Olduvai Gorge is a prehistoric site situated in Ngorongoro Conservation Area. The site lies in the Eastern Serengeti Plains at the edge of the Great East African Rift Valley. Research and excavations started in 1931. It was in 1959 when Louis and Mary Leakey discovered the fragments of teeth and skull of Zinjanthropus Boisei, the earliest man. From 1960 The National Geographic Society has helped carrying detailed excavations on the site. Wide range of stone tools, fossils of extinct species of animals and more bones of hominids of Homo Sapiens have been excavated here. Olduvai today is one of the most famous archeological sites in the world.
The name Olduvai originated from a foreigners misspelling of Oldupai, the correct Maasai word for this region of great historical importance – named after the great number of wild sisal plant growing in the gorge.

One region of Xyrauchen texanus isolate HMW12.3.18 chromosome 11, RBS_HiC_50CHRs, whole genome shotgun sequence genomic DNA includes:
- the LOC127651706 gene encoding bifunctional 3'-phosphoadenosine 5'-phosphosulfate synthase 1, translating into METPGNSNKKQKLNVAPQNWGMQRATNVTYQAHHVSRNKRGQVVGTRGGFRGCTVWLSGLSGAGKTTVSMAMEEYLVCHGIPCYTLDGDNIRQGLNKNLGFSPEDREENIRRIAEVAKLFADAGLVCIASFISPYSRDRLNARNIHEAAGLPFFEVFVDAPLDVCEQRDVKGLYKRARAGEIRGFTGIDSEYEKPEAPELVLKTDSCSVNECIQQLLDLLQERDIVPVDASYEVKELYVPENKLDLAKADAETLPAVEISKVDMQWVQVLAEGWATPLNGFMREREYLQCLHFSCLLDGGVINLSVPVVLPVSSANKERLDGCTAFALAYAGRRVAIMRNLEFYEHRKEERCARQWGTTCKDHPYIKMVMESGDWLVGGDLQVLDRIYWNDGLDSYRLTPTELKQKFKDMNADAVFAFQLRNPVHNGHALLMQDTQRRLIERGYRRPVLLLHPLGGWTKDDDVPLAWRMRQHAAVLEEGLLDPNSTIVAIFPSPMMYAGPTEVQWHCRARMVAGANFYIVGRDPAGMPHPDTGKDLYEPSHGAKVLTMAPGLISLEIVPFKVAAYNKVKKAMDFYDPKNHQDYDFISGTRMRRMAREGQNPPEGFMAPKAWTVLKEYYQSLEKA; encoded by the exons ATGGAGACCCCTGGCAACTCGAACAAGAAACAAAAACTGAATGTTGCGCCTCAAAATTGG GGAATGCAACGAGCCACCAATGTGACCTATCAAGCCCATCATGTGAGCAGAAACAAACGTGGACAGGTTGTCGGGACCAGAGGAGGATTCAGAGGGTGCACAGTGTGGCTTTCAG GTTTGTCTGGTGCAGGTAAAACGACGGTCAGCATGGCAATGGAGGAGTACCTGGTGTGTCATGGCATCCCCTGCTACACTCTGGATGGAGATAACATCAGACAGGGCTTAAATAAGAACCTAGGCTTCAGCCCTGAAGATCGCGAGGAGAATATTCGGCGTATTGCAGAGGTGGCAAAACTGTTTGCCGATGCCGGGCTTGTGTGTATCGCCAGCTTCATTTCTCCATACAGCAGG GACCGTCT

There is also a museum where visitors can listen to lecture from the guides and see visual representation of fossils excavated in the region. The museum at Oldupai Gorge provides excellent exhibits whereby lectures and its location offers great views over the gorge. Walking tours of the area, which is also a birders’ paradise, are arranged. This is the starting point to the shifting sand. Our guides will take you through.